Perhaps you’ve noticed the absence of posts from me. Or, more likely, you just received this post and thought to yourself, “Oh yeah—where has she been since June 26?”
Well, let me fill you in. Following “Road Trip 2019”, I returned home to a houseful. Our youngest daughter and her little family stayed with us for a few weeks until they could move into their new home. The month of July flew by as I adjusted to the fact they no longer lived 6 ½ minutes away. After a rough start, resulting from a bathroom flood, they were settled in by mid-August. Just as the need for my “grandma” services waned, it was time for me to go back to work. (Yes, I know I’m retired! Would you like to pay my healthcare until I turn 65?)
However, that’s not why I neglected this blog. As some of you may know, genealogy is not my only interest. For many years, I have enjoyed the hobby of dollhouse miniatures. It was a passion shared by my mother and me. I’ve written many times about my involvement in the world of miniatures and have another blog (sadly long-neglected) dedicated to that pastime.
Ten years ago, Linda Gant and I wrote a book about a line of dollhouse furniture that we both cherished as children—Ideal Toys’ Petite Princess and Princess Patti. We quickly sold out of the 250 copies we ordered from a publishing company. Over the years enthusiasts of the line requested a second edition. It took almost an entire year, but we finally just released the Second Edition of The Complete Reference Guide to Ideal’s 1964 and 1965 Petite Princess and Princess Patti Dollhouse Furniture!
Self-publishing meant we were entirely responsible for the writing, editing, layout, proofreading, and revising. Not a small task. But it’s now done! I must say, I’m pretty proud of what we accomplished.
Part of the motivation for writing the book was to share our collections with others. Another reason was to educate collectors to help them guarantee they purchase genuine Ideal pieces. But the main impetus was to document the history; to ensure this furniture line, cherished by millions of children in the 1960s would not be forgotten. Hmmmm… “to document the history…” That sounds a lot like the purpose of genealogy!! I love it when my worlds collide!
Linda fulfilled her life-long dream when the folks at the National Building Museum accepted her donation of a complete collection of Petite Princess and Princess Patti pieces. Another collector, Roy Specht donated the few pieces Linda did not have in her collection. I contributed what may be the only store display stand in existence. The museum rarely accepts dollhouses. In fact, they have only one other, Bozart’s Kaleidoscope house. The completeness of Linda’s collection spurred them to make an exception, making the donation one of their most recent acquisitions.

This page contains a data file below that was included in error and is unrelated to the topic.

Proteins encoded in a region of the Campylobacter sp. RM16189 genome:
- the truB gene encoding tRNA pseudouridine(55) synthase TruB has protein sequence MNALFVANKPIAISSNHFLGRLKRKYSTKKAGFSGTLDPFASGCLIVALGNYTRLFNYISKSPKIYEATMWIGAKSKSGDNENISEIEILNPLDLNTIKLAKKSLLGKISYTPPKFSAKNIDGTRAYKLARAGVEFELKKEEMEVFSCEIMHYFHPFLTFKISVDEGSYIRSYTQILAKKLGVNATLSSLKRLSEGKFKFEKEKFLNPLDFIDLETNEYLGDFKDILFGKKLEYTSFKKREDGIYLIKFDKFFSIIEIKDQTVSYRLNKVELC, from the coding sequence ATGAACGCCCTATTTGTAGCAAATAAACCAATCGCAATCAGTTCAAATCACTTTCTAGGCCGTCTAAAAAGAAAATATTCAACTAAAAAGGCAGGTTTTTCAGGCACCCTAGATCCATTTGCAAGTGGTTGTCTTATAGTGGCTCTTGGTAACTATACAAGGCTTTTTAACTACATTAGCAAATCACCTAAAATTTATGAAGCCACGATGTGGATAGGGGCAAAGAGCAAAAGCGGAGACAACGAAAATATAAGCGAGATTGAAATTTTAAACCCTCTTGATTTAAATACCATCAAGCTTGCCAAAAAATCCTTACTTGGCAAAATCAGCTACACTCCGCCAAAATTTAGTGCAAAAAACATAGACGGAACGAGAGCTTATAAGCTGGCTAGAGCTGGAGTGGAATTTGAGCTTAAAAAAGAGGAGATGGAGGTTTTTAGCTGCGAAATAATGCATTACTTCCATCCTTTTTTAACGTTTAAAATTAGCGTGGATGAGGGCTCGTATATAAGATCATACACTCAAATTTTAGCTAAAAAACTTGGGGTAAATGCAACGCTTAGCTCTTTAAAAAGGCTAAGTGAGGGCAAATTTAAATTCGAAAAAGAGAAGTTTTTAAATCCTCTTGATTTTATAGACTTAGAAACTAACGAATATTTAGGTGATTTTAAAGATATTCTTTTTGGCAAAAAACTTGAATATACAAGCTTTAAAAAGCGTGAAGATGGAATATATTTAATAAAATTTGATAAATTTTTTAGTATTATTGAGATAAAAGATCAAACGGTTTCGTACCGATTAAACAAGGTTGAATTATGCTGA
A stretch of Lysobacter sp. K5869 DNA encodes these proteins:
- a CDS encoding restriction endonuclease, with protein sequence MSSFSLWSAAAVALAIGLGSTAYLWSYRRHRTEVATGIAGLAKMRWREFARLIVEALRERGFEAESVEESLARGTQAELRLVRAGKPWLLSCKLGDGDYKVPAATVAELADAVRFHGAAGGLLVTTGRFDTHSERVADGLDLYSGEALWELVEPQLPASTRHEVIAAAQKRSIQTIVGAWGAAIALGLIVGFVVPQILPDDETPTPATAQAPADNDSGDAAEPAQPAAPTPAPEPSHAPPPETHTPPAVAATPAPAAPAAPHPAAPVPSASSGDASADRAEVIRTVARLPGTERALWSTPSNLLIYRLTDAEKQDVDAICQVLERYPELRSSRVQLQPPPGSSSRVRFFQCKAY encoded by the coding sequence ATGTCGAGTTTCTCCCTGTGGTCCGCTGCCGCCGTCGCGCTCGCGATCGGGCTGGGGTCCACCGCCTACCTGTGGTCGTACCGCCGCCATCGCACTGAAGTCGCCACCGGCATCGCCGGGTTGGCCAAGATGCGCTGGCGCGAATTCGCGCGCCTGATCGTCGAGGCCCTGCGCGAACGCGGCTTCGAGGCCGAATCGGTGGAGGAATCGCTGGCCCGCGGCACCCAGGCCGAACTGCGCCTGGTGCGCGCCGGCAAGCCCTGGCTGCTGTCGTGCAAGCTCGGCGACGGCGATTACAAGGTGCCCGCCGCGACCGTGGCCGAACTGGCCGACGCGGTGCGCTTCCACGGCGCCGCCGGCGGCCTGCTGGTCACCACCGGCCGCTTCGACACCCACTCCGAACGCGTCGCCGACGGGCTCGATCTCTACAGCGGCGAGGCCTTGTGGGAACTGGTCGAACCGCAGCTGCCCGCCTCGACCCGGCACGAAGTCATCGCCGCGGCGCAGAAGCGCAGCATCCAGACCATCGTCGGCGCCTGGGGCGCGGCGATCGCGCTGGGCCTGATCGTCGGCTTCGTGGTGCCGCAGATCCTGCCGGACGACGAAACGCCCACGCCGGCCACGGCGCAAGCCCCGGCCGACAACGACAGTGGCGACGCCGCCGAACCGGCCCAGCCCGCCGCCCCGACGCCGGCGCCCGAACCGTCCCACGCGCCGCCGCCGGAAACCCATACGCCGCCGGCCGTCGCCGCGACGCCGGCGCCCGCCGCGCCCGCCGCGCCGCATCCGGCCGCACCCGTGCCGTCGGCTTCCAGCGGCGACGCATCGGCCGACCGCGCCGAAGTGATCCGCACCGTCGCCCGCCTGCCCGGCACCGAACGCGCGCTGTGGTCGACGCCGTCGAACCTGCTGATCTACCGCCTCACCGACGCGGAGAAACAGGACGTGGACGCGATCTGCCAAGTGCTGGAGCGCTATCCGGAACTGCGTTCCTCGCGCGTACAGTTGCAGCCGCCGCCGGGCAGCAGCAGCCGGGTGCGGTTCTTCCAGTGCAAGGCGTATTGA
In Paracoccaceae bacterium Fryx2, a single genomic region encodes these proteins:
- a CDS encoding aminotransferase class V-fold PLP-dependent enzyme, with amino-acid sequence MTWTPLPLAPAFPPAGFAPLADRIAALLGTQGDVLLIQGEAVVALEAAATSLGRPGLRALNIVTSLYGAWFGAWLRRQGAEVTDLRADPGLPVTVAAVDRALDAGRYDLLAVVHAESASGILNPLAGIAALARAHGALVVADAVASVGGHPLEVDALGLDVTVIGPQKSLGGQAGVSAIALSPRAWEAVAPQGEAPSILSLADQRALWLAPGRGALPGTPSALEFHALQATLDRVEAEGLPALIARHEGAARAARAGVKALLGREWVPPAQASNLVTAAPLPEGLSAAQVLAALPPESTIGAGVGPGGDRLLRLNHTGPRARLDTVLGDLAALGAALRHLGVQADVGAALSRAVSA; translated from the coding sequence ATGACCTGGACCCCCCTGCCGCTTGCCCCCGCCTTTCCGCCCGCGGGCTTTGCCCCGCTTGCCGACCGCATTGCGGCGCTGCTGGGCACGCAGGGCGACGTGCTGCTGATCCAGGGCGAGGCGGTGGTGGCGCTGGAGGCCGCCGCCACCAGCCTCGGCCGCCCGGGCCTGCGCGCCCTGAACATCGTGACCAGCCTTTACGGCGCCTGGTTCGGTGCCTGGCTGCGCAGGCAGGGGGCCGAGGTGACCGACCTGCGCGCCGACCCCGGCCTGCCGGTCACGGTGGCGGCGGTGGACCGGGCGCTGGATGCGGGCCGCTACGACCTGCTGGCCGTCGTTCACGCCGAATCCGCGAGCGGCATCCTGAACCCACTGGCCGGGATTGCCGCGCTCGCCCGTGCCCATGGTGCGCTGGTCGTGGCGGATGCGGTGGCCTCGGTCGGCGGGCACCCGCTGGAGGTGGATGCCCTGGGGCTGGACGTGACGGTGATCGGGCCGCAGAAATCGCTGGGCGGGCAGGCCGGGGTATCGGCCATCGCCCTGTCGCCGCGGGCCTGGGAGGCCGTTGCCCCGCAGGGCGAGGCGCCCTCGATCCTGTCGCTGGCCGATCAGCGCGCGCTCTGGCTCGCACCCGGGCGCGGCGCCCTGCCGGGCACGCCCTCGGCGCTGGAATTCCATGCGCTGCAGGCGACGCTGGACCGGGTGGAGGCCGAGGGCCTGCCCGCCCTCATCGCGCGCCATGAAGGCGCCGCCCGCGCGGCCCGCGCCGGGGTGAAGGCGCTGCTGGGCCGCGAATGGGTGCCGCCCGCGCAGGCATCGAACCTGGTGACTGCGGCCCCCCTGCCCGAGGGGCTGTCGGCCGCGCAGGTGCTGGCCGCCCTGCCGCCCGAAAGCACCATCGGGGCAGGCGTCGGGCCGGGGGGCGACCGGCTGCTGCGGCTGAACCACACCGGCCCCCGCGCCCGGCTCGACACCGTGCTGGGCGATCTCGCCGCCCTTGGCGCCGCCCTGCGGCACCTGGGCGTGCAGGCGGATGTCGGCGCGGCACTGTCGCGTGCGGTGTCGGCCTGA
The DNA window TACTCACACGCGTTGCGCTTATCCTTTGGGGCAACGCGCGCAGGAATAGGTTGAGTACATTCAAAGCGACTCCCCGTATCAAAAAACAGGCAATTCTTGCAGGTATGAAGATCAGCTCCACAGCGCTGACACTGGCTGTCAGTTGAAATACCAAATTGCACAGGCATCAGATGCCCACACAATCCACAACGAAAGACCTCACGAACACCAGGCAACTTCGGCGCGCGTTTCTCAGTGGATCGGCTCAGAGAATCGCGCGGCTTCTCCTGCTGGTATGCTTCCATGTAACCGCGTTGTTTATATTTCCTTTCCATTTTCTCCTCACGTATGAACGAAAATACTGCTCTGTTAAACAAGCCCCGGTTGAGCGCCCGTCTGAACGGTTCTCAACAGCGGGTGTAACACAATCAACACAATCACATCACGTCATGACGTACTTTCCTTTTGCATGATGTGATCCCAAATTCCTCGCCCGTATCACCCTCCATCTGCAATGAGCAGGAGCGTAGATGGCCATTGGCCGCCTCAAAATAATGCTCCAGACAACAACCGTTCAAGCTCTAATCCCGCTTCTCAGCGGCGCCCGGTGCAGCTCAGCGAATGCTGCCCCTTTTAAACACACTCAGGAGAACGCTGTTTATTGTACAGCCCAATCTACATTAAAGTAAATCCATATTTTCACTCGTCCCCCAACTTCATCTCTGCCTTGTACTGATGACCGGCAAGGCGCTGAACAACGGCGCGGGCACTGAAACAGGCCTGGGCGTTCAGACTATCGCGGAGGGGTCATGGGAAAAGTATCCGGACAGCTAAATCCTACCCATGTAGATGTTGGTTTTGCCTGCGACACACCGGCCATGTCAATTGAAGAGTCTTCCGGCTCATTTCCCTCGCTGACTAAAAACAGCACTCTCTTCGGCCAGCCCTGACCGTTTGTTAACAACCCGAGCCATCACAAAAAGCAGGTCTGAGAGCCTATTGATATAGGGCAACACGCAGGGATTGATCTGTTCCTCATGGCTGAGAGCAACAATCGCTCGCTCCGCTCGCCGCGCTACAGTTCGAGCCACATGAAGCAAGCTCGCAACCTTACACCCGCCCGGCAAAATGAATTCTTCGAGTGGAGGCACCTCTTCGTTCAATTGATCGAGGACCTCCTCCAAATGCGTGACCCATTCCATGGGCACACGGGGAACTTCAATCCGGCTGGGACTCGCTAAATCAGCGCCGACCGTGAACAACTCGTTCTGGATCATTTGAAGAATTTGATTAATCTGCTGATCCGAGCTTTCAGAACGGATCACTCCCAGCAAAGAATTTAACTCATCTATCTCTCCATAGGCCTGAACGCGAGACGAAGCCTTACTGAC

Not only is this the only dollhouse line the museum has accepted, but it is also the first permanent exhibit. Nancy Bateman, the registrar at the museum, played a huge part. Thanks to her team and Cathy Frankel (Vice President for Exhibitions and Collections at National Building Museum), the Petite Princess Collection now has a permanent home on the second floor of the National Building Museum! The team recreated a toy store window, showcasing the display just as it was shown in department stores in 1964.
The exhibit opened to the public in mid-August. Linda and I couldn’t wait to view it in person! We pushed ourselves even harder to complete the book so we could present a copy to the museum when we visited. On September 23 we accomplished that goal!! Last week, Scott and I traveled to Washington, DC to meet up with Linda. Another collector, Amy Tkatch, flew in from Montreal, Canada and my wonderful brother, Mark, came in from Virgina to celebrate our accomplishment with us.
Just as it was shown in 1964!
Looking at the “store window”, I was transported back to 1964. The display was exactly as I remember seeing it with my mom!
After more than sixteen years of work, we have completed a truly comprehensive reference guide for collectors of Petite Princess and Princess Patti. But the best part is that people now have a place to see this fabulous line of dollhouse furniture!
For more information on our collection at the National Building Museum, click here.
For more information on the National Building Museum, click here.
To order the book, click here.